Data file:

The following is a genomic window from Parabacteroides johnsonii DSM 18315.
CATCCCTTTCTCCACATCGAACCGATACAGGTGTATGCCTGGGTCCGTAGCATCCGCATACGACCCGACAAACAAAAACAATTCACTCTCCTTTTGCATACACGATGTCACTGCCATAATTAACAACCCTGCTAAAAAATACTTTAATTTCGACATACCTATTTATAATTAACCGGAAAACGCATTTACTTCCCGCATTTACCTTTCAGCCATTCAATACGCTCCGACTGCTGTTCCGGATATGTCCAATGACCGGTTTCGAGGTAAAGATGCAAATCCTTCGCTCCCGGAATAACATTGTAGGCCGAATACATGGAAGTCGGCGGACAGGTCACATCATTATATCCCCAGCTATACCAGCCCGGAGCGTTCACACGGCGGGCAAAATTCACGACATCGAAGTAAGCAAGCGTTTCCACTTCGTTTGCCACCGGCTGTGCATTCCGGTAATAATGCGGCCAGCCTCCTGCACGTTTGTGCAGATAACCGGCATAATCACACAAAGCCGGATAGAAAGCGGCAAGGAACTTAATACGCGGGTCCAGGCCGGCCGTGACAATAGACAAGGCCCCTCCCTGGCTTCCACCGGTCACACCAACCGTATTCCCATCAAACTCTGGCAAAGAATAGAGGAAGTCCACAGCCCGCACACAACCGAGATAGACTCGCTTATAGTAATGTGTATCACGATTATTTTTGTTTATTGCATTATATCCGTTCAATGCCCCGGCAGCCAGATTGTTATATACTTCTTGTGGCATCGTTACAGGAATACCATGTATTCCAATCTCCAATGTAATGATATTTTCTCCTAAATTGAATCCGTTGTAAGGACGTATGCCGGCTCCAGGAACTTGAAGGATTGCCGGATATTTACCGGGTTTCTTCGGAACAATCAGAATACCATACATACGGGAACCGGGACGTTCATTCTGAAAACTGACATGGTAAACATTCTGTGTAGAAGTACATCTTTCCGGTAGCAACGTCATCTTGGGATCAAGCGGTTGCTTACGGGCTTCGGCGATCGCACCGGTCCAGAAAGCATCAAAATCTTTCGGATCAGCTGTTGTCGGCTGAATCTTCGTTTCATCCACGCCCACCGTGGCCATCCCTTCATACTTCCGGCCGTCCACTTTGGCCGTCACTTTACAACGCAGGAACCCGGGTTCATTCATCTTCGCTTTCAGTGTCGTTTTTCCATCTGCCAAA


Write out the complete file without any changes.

The following is a genomic window from Parabacteroides johnsonii DSM 18315.
CATCCCTTTCTCCACATCGAACCGATACAGGTGTATGCCTGGGTCCGTAGCATCCGCATACGACCCGACAAACAAAAACAATTCACTCTCCTTTTGCATACACGATGTCACTGCCATAATTAACAACCCTGCTAAAAAATACTTTAATTTCGACATACCTATTTATAATTAACCGGAAAACGCATTTACTTCCCGCATTTACCTTTCAGCCATTCAATACGCTCCGACTGCTGTTCCGGATATGTCCAATGACCGGTTTCGAGGTAAAGATGCAAATCCTTCGCTCCCGGAATAACATTGTAGGCCGAATACATGGAAGTCGGCGGACAGGTCACATCATTATATCCCCAGCTATACCAGCCCGGAGCGTTCACACGGCGGGCAAAATTCACGACATCGAAGTAAGCAAGCGTTTCCACTTCGTTTGCCACCGGCTGTGCATTCCGGTAATAATGCGGCCAGCCTCCTGCACGTTTGTGCAGATAACCGGCATAATCACACAAAGCCGGATAGAAAGCGGCAAGGAACTTAATACGCGGGTCCAGGCCGGCCGTGACAATAGACAAGGCCCCTCCCTGGCTTCCACCGGTCACACCAACCGTATTCCCATCAAACTCTGGCAAAGAATAGAGGAAGTCCACAGCCCGCACACAACCGAGATAGACTCGCTTATAGTAATGTGTATCACGATTATTTTTGTTTATTGCATTATATCCGTTCAATGCCCCGGCAGCCAGATTGTTATATACTTCTTGTGGCATCGTTACAGGAATACCATGTATTCCAATCTCCAATGTAATGATATTTTCTCCTAAATTGAATCCGTTGTAAGGACGTATGCCGGCTCCAGGAACTTGAAGGATTGCCGGATATTTACCGGGTTTCTTCGGAACAATCAGAATACCATACATACGGGAACCGGGACGTTCATTCTGAAAACTGACATGGTAAACATTCTGTGTAGAAGTACATCTTTCCGGTAGCAACGTCATCTTGGGATCAAGCGGTTGCTTACGGGCTTCGGCGATCGCACCGGTCCAGAAAGCATCAAAATCTTTCGGATCAGCTGTTGTCGGCTGAATCTTCGTTTCATCCACGCCCACCGTGGCCATCCCTTCATACTTCCGGCCGTCCACTTTGGCCGTCACTTTACAACGCAGGAACCCGGGTTCATTCATCTTCGCTTTCAGTGTCGTTTTTCCATCTGCCAAA